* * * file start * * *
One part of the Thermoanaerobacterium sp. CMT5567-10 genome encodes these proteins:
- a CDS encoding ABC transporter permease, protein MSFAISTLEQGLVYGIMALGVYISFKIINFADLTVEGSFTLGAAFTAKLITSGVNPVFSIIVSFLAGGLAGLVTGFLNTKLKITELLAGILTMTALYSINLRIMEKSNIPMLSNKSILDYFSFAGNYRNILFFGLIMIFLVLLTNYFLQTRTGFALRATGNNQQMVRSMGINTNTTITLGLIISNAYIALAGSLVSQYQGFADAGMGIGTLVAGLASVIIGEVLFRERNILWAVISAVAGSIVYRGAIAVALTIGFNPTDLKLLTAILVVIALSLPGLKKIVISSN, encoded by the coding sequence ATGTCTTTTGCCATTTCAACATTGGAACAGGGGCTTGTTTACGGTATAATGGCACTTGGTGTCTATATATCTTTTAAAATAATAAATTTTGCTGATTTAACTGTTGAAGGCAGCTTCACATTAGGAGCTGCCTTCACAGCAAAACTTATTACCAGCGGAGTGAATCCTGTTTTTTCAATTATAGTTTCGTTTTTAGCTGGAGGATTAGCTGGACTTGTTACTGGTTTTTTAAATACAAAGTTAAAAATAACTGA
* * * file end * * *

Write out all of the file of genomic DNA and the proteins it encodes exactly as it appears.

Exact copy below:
One part of the Thermoanaerobacterium sp. CMT5567-10 genome encodes these proteins:
- a CDS encoding ABC transporter permease, protein MSFAISTLEQGLVYGIMALGVYISFKIINFADLTVEGSFTLGAAFTAKLITSGVNPVFSIIVSFLAGGLAGLVTGFLNTKLKITELLAGILTMTALYSINLRIMEKSNIPMLSNKSILDYFSFAGNYRNILFFGLIMIFLVLLTNYFLQTRTGFALRATGNNQQMVRSMGINTNTTITLGLIISNAYIALAGSLVSQYQGFADAGMGIGTLVAGLASVIIGEVLFRERNILWAVISAVAGSIVYRGAIAVALTIGFNPTDLKLLTAILVVIALSLPGLKKIVISSN, encoded by the coding sequence ATGTCTTTTGCCATTTCAACATTGGAACAGGGGCTTGTTTACGGTATAATGGCACTTGGTGTCTATATATCTTTTAAAATAATAAATTTTGCTGATTTAACTGTTGAAGGCAGCTTCACATTAGGAGCTGCCTTCACAGCAAAACTTATTACCAGCGGAGTGAATCCTGTTTTTTCAATTATAGTTTCGTTTTTAGCTGGAGGATTAGCTGGACTTGTTACTGGTTTTTTAAATACAAAGTTAAAAATAACTGA